Readers’ wildlife photos

October 2, 2022 • 8:00 am

It’s Sunday, which means we have a group of themed bird photos from John Avise. John’s notes and IDs are indented, and you can enlarge the photos by clicking on them. This week’s theme is GEESE.

Day of the Goose

According to PCC(E), last Thursday (Sept. 29) was officially “Goose Day”.  To celebrate this glorious occasion, this week’s post will be of various wild Geese species that can be found here in Southern California.  With the exception of the Egyptian Goose (which has been introduced from Africa), all of the other pictured species are native to North America.  The Ross’s Goose, Cackling Goose, and Greater White-fronted Goose are rather rare in our area, but the other species can be quite common in suitable water habitats.Canada Goose (Branta canadensis):

Canada Goose portrait:

Cackling Goose (Branta hutchinsii):

Cackling Goose portrait:

Cackling Goose (left) with Canada Goose (right):

6) Brant (Branta bernicla):

Brant flock:

Greater White-fronted Goose (Anser albifrons):

Greater White-fronted Goose portrait:

Snow Goose (Anser caerulescens):

Snow Goose portrait:

Ross’s Goose (Anser rossii):

Ross’s Goose portrait:

Egyptian Goose (Alopochen aegypticus):

Egyptian Goose portrait:

JAC: The photo below was neither taken by John nor shows a North American goose, but I wanted to put it in because it’s an American goose. This is the famous nēnē (Branta sandvicensis), also known as the Hawaiian goose. It’s found on only five islands in Hawaii, and is nearly flightless. After an arduous search, I located one in Volcanoes National Park on the Big Island—in a parking lot. As we know, many birds on oceanic islands like Hawaii become flightless or nearly flightless, probably  because oceanic islands lack predators and flight is metabolically expensive. Why fly if you don’t have to? This leads to selection pressures to reduce wing size and flight behavior.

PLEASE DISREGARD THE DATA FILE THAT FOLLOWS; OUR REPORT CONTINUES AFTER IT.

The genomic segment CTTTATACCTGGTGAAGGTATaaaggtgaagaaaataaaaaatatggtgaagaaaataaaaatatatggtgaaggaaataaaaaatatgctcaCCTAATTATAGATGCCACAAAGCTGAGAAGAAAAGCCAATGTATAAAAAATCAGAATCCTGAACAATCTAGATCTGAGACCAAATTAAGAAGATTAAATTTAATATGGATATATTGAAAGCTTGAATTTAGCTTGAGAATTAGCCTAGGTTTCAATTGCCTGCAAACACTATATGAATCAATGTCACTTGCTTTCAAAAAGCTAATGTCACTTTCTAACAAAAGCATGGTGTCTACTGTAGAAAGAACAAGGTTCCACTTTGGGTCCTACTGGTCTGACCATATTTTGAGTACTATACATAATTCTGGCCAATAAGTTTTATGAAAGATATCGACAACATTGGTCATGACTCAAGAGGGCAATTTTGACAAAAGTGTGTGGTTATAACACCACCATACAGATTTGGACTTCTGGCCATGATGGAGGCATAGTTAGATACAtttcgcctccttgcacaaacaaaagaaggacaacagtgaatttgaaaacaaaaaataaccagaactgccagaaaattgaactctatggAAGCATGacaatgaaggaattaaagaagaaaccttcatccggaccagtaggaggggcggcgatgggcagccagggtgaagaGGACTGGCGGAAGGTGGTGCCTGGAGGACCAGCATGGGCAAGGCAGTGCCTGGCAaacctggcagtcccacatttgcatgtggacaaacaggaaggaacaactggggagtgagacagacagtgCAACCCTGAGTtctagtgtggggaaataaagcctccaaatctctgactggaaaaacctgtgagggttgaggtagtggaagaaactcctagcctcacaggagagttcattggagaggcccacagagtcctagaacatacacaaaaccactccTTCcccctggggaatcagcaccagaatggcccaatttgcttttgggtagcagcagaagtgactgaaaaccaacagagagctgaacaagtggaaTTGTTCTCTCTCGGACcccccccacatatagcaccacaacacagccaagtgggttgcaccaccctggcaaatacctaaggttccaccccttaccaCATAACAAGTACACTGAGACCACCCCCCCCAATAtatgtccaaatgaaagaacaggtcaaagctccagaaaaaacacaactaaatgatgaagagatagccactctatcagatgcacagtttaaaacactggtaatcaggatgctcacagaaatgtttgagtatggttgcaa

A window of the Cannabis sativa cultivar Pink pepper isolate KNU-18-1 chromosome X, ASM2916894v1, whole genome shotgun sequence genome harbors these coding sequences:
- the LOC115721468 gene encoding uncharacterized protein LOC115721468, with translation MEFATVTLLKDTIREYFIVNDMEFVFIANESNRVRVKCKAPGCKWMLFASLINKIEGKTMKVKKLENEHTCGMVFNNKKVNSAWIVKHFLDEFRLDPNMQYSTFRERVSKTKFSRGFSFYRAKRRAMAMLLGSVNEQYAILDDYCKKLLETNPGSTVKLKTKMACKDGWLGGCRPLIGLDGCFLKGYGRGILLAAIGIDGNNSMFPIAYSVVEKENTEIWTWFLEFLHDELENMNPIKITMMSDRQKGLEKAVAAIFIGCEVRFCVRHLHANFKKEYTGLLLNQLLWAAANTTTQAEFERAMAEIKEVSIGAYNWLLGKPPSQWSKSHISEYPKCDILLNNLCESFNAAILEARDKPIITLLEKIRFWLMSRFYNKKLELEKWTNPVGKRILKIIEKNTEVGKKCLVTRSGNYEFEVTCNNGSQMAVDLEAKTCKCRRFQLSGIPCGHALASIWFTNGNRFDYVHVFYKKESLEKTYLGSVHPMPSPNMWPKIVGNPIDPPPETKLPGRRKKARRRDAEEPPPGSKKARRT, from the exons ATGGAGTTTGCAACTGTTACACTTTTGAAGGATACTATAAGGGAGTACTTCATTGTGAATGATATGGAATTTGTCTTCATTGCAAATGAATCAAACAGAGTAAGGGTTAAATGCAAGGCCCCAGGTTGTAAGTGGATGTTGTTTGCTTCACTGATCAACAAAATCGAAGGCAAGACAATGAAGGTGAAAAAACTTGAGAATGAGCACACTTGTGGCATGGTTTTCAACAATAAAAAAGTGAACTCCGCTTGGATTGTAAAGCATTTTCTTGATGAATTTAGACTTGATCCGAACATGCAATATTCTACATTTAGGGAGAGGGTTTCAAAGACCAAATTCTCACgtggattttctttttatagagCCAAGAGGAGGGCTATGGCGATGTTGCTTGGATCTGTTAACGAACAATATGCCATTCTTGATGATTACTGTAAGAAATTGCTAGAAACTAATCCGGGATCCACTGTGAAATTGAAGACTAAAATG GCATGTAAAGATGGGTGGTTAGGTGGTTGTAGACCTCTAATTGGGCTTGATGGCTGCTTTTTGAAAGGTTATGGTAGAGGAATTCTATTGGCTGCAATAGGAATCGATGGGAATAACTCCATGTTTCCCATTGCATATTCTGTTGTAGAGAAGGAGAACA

Its closest living relative is almost certainly the Canada goose, and one or more of the nēnē’s ancestors probably arrived on the island about 500,000 years ago. With a population of only about 2,500, this is also the world’s rarest goose.

6 thoughts on “Readers’ wildlife photos

  1. I know this is a horrible thing to say, but I wish every single Canada Goose would fly to Trump’s golf courses & take up permanent residence, sort of like Hotel California.

  2. I love the cackling goose—it looks like an adorable miniature version of a Canada goose. I had never heard of these. I was interested (maybe not too surprised) to read that cackling geese and Canada geese used to be grouped as one species.

  3. Many years ago I was hiking on Haleakala and came across two nenes at a forest service building in the crater. A ranger there told me they sometimes showed up because they could get treats from hikers. But he warned me that it was illegal to harm or harrass them and that included feeding them. They were very serious about protecting them. At the time they only numbered in low 100s so I felt lucky to have seen two. It is nice to see they have increased in number.

  4. Also many years ago, we hiked down into the crater of Haleakala and encountered some nenes. We were snacking on crackers with peanut butter and our daughter gave some to a nene. As can happen with peanut butter, its mouth got stuck shut. We were thinking “OMG we are further endangering an endangered species”. Fortunately, it loosened up before we snuck away.

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